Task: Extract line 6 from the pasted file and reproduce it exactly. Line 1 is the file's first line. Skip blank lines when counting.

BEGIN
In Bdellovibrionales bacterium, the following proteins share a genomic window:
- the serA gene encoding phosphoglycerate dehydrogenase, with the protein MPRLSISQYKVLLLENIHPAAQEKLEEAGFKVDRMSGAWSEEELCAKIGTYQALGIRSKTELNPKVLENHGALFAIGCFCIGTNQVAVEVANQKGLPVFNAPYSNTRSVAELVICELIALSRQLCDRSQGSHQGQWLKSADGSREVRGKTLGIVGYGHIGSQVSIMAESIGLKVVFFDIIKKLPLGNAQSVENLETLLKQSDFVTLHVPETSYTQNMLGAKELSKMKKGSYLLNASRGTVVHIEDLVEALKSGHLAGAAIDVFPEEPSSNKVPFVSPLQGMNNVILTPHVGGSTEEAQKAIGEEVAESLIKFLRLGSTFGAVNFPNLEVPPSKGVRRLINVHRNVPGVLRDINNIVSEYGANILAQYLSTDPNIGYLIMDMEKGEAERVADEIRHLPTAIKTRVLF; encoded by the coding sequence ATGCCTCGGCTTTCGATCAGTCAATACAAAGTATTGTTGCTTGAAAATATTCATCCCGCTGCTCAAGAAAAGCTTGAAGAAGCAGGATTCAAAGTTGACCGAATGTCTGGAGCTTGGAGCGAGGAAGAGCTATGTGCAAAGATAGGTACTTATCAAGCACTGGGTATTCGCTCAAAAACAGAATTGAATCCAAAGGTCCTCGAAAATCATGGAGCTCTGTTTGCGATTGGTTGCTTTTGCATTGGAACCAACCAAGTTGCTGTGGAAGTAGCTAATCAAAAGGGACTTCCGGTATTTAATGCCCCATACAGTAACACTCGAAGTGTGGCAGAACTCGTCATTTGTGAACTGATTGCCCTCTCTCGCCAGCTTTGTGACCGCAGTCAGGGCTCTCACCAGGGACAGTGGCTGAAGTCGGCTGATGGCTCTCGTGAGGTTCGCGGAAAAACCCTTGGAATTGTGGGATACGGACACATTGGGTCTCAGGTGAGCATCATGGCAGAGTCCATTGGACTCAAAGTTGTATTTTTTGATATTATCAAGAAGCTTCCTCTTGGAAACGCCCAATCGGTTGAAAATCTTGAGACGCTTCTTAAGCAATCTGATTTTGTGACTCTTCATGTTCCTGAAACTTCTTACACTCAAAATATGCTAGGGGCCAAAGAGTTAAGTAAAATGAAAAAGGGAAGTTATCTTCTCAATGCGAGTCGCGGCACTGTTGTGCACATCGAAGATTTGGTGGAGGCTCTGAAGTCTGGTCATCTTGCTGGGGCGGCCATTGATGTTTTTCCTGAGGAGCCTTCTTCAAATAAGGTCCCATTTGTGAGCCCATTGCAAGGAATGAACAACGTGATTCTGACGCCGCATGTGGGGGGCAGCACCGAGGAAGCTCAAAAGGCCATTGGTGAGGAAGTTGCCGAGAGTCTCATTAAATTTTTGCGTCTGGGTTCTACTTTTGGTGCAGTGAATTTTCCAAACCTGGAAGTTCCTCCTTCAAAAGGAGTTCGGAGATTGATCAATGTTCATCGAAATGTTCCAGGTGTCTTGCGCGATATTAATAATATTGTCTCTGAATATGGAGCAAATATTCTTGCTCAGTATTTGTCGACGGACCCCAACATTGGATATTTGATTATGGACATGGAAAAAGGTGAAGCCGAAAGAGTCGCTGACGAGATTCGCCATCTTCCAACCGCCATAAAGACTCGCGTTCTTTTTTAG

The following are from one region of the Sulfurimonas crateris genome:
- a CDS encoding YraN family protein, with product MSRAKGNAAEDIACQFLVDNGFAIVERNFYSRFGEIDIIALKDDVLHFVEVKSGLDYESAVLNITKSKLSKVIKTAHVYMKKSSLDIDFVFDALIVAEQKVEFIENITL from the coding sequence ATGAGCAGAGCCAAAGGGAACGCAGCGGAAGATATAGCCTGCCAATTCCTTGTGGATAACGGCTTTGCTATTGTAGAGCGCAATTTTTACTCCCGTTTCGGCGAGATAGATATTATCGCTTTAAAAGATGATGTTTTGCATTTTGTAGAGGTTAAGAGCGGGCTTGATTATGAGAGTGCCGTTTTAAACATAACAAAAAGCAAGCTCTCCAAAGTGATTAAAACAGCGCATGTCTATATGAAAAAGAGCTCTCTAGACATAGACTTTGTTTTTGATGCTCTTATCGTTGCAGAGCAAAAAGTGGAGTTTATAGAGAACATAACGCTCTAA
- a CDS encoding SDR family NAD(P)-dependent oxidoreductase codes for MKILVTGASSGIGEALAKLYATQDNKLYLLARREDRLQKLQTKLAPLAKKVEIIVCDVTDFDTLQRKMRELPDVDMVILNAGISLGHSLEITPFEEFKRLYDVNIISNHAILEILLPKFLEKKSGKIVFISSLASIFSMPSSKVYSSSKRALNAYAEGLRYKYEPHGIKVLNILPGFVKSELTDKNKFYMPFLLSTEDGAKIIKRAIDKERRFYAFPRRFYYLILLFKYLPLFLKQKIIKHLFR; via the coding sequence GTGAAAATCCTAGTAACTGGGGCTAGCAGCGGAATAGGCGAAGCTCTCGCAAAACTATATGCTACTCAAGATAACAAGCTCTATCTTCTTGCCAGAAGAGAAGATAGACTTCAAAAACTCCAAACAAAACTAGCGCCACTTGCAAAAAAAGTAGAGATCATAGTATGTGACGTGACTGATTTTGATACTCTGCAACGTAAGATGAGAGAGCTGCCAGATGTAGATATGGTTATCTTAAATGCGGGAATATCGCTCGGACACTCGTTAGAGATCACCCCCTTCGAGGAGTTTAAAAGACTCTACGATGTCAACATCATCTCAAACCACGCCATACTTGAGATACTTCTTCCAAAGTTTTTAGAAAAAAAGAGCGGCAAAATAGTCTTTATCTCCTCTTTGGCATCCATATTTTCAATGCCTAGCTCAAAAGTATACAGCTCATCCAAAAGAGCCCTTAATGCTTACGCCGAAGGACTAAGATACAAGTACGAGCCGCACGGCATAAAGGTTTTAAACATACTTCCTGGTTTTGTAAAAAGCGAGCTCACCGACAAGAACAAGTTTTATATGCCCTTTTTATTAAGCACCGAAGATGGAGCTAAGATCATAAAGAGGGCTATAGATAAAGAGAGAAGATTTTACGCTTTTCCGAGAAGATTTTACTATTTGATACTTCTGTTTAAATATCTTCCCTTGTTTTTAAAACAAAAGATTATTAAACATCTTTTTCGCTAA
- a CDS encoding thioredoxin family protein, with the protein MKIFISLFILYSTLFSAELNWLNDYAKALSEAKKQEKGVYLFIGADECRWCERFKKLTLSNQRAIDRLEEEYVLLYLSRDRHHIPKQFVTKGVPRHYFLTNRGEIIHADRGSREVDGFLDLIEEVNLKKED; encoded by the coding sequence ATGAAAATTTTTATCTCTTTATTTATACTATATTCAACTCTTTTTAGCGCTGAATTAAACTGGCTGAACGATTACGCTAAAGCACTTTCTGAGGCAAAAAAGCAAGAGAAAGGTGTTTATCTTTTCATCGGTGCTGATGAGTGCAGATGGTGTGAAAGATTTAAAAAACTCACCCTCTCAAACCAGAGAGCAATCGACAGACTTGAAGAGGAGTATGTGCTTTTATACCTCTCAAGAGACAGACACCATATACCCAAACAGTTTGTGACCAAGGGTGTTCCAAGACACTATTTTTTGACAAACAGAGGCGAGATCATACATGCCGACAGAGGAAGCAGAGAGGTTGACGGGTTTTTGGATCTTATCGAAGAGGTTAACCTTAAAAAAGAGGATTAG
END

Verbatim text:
- a CDS encoding thioredoxin family protein, with the protein MKIFISLFILYSTLFSAELNWLNDYAKALSEAKKQEKGVYLFIGADECRWCERFKKLTLSNQRAIDRLEEEYVLLYLSRDRHHIPKQFVTKGVPRHYFLTNRGEIIHADRGSREVDGFLDLIEEVNLKKED; encoded by the coding sequence ATGAAAATTTTTATCTCTTTATTTATACTATATTCAACTCTTTTTAGCGCTGAATTAAACTGGCTGAACGATTACGCTAAAGCACTTTCTGAGGCAAAAAAGCAAGAGAAAGGTGTTTATCTTTTCATCGGTGCTGATGAGTGCAGATGGTGTGAAAGATTTAAAAAACTCACCCTCTCAAACCAGAGAGCAATCGACAGACTTGAAGAGGAGTATGTGCTTTTATACCTCTCAAGAGACAGACACCATATACCCAAACAGTTTGTGACCAAGGGTGTTCCAAGACACTATTTTTTGACAAACAGAGGCGAGATCATACATGCCGACAGAGGAAGCAGAGAGGTTGACGGGTTTTTGGATCTTATCGAAGAGGTTAACCTTAAAAAAGAGGATTAG